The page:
Posted by: arbeam | March 21, 2014

Wounded Warriors working in Kitsap County

Wounded WarriorprojectThe Wounded Warriors Project has been around for a decade. In that time, word has spread about the work that is being done by the project, to help Post 9/11 veterans with services from the Veterans Administration, counseling on re-adjusting to life after war and employment, giving wounded veterans a safe place to talk and offering veterans recreational opportunities.

With a Wounded Warriors Project office in Seattle, veterans in Kitsap County have had access to help. But since last month, there’s a core group of people hoping to get more help for Wounded Warriors right here in Kitsap County.

An informational meeting in Poulsbo last month drew more than 50 people who wanted to know more. Officials of the Wounded Warriors Project in Seattle came and shared what services are available from the Wounded Warriors Project, said Dona Keating, a resident of Bainbridge Island who is active in a number of organizations in Kitsap County. “Our idea was to bring about an opportunity for the Wounded Warriors Project to share what they do with anyone in Kitsap County that has an interest in services for veterans,” said Keating. “We want post 9/11 veterans to know where to go to get the answers they need.”

To reach out to veterans in Kitsap County, a Facebook page has been created under the name of Kitsap Wounded Warriors. Keating said veterans can go to the page and meet other veterans in Kitsap County and find out how to get services via Wounded Warriors.

Among those who have taken a leadership role since the meeting is Jeremy Creed of Port Orchard. A veteran himself, he’s listed as an alumni, which is what those who work with Wounded Warriors and who have been in the service call themselves. Creed, whose wife owns Amy’s on the Bay restaurant in Port Orchard, is front and center and has offered to help any Post 9/11 veterans find out more about Wounded Warriors and how the project can help.

While Wounded Warriors aims at helping veterans who have served in Desert Storm and Desert Shield, any veteran needing help, will be helped, said Michael Kiser, a senior benefits liaison with the Wounded Warriors Project office in Seattle.

Kiser lives in Kingston and spoke at the Poulsbo meeting. He spends at least one day a week working in Bremerton to bring services to Kitsap veterans. His specific work is to help veterans get through the paperwork to get benefits from the Veterans Administration, the Department of Defense and Social Security.
In all, there are 19 different programs offered by the Wounded Warriors project. Besides getting services from government offices, the project gives veterans counseling on post dramatic stress disorder (PTSD) and other mental and physical health needs, helps them ready themselves for job interviews and gives them job leads.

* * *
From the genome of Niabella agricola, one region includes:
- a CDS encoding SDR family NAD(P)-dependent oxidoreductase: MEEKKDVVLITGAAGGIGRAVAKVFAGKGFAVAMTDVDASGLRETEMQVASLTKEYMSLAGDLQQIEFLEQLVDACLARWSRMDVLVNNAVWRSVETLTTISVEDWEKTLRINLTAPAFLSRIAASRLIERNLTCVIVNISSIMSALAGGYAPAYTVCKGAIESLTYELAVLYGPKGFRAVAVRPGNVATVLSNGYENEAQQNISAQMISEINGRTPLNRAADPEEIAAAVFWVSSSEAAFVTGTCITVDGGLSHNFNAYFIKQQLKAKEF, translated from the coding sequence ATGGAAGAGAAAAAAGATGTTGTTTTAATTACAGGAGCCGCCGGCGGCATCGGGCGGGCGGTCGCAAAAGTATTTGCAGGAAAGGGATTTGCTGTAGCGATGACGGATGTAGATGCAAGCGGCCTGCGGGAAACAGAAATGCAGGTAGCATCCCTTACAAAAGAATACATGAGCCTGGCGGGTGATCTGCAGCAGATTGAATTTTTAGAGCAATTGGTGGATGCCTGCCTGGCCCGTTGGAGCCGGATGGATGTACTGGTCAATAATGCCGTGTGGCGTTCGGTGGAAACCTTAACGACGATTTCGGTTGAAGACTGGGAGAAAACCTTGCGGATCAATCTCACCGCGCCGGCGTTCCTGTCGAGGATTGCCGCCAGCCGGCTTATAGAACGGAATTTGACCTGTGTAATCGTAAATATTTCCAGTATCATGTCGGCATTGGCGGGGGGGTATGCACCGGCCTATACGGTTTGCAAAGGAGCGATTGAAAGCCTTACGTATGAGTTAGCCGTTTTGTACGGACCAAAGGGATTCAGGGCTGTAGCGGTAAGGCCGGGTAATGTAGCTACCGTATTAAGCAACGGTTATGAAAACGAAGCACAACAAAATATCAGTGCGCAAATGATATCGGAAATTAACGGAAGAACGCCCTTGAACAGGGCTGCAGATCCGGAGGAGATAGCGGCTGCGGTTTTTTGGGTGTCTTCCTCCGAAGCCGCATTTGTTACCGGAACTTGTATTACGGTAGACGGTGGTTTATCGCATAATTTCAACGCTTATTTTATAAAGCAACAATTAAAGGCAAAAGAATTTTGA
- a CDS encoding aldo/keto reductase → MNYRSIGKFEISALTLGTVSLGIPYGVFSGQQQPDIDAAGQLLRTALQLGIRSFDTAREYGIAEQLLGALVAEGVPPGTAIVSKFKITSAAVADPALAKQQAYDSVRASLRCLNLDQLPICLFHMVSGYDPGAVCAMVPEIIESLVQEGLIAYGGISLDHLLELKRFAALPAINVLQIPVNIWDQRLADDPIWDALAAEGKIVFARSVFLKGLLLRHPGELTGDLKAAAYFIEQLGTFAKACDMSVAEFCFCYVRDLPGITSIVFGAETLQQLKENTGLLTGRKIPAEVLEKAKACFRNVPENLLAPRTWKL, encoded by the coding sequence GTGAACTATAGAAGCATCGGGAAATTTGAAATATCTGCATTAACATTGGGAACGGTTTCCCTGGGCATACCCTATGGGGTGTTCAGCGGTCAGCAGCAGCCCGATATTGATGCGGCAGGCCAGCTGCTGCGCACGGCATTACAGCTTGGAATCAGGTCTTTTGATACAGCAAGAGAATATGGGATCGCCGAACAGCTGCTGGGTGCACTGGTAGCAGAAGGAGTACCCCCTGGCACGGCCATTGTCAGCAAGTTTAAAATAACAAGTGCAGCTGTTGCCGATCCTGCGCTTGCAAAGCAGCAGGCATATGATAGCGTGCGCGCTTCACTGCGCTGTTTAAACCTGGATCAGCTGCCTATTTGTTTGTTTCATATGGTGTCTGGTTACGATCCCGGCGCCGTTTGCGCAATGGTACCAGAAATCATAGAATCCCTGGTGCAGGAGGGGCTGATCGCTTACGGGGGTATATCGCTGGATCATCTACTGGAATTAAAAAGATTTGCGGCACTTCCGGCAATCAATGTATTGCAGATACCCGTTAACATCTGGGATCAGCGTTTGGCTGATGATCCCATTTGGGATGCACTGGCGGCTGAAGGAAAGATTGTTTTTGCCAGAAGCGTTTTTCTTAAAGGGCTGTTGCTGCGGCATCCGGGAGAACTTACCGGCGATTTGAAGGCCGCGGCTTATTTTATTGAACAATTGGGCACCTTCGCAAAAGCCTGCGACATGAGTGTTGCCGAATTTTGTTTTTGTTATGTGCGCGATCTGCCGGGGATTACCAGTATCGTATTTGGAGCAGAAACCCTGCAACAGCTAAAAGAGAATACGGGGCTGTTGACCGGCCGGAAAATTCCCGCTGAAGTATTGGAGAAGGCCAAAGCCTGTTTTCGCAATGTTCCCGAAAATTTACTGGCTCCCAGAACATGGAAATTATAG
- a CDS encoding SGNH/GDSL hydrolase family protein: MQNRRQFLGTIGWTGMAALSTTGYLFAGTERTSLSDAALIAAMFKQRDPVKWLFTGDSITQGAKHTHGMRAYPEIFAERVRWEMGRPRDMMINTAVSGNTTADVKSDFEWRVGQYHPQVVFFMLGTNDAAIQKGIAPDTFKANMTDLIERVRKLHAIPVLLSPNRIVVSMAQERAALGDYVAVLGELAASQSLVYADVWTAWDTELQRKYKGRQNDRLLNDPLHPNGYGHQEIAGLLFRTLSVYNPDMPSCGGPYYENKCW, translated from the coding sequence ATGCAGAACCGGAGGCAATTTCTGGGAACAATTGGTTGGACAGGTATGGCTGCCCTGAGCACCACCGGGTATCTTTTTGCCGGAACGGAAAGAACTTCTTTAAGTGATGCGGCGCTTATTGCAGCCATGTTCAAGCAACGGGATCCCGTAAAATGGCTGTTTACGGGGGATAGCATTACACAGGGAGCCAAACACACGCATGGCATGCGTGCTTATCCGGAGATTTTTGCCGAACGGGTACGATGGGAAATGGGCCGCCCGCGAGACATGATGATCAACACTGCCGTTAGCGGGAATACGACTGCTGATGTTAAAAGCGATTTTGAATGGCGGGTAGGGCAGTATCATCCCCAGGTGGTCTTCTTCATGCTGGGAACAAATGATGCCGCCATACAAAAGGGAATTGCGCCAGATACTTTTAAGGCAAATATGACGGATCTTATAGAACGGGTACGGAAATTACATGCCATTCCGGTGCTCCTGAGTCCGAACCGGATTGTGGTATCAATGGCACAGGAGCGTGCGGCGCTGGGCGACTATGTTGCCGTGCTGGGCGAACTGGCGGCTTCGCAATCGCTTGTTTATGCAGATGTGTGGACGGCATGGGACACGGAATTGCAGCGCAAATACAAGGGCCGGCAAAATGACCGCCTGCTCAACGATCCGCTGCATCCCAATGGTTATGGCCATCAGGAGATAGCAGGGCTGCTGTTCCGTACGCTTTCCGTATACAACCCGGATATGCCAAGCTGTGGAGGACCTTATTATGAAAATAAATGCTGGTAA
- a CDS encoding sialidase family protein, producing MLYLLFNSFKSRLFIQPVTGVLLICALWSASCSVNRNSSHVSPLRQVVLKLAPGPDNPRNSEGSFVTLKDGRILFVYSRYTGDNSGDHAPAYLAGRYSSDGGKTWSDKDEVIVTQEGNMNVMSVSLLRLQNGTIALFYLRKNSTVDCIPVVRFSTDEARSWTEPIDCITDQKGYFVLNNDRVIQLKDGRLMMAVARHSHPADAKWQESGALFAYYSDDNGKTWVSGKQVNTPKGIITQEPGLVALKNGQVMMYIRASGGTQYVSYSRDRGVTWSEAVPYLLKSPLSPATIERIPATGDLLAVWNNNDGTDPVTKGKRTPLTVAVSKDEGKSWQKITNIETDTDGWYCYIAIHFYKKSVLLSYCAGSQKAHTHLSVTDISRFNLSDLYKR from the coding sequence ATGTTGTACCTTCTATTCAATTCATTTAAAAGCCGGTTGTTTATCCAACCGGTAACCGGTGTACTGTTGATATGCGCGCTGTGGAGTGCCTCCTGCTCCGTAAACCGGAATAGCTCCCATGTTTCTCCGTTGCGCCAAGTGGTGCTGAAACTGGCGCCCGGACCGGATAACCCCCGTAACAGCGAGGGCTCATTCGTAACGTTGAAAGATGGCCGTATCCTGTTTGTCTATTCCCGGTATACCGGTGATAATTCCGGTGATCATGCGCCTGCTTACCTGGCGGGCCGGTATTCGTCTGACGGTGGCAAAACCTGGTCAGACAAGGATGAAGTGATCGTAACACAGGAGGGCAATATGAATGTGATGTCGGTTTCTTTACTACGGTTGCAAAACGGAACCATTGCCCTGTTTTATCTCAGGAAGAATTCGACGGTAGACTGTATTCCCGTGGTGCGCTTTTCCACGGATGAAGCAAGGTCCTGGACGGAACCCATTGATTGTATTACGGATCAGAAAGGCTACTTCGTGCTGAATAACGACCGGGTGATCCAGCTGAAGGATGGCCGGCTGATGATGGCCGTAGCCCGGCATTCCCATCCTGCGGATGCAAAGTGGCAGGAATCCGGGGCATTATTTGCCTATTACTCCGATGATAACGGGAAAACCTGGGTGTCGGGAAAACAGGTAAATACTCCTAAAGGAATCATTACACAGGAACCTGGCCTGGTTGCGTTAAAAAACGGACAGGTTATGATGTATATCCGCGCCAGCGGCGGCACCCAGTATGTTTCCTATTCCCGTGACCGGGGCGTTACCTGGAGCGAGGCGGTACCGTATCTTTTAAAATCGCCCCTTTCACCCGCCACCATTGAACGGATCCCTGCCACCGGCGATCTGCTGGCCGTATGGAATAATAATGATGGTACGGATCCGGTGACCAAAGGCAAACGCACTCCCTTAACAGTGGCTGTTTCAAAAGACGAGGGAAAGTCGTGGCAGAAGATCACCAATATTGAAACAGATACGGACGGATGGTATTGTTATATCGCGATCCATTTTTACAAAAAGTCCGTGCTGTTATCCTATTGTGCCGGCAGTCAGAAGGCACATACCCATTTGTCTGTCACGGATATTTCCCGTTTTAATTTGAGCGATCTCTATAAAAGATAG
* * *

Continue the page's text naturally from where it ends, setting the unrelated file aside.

But it’s not all business. Many times, the Wounded Warriors is a place where veterans with like interests find others to do things with. “We’ve had activities like hiking and climbing and we’ve taken groups to the indoor sky-diving center in Issaquah,” said Kiser. “We’ve gone to ball games together and we’ve offers other ways that alumni can just share time and have fun together.”

If there is enough interest, Kitsap Wounded Warriors may bring events such as athletic competitions to Kitsap County, Keating said. “Warrior Games,” as they are called, are held throughout the nation. Among the most common need is working through the worst of PTSD. “PTSD is there almost always with veterans who served in Iraq and Afghanistan,” he said. “Alumni often help each other deal with the memories.”
Keating said for many of the wounded, especially those who have lost limbs an those who suffer with PTSD, just having someone who has been in war and who understands what they’ve been through is all that is needed. “Just to have someone to talk to, for some, that’s all they need,” she said.

Wounded Warriors also has programs to help homeless veterans get a place to stay, paying rent and utilities for vets and cash grants for food. Nationwide, in 2012, more than $114 million was spent helping veterans.
While no numbers are available as to how manywounded warriors currently are living in Kitsap County, Kiser said there’s more than 38,954 alumni nationwide. According to VA data, there are 607,000 veterans in Washington.

While there has been some criticism of the Wounded Warriors Project in recent years, about the salaries paid to the program’s executives, both Keating and Kiser feel certain that the organization is well run. Keating said prior to getting involved with the project, she did her due-diligence and studied it. “According to many of the listings on various charity websites such as Charity Navigator, Wounded Warriors has high marks,” she said. “Every person who is considering this group should check that out and determine for themselves if they want to be a part of it.”

Anyone wanting to reach out to Kitsap Wounded Warriors should go to its Facebook page. To reach Kiser, email mkiser@woundedwarriorsproject.org. The Seattle office is at 2223 Alaskan Way, Ste 220, Seattle, or call 206-441-7096.

By Leslie Kelly for Kitsap Veterans Life

 

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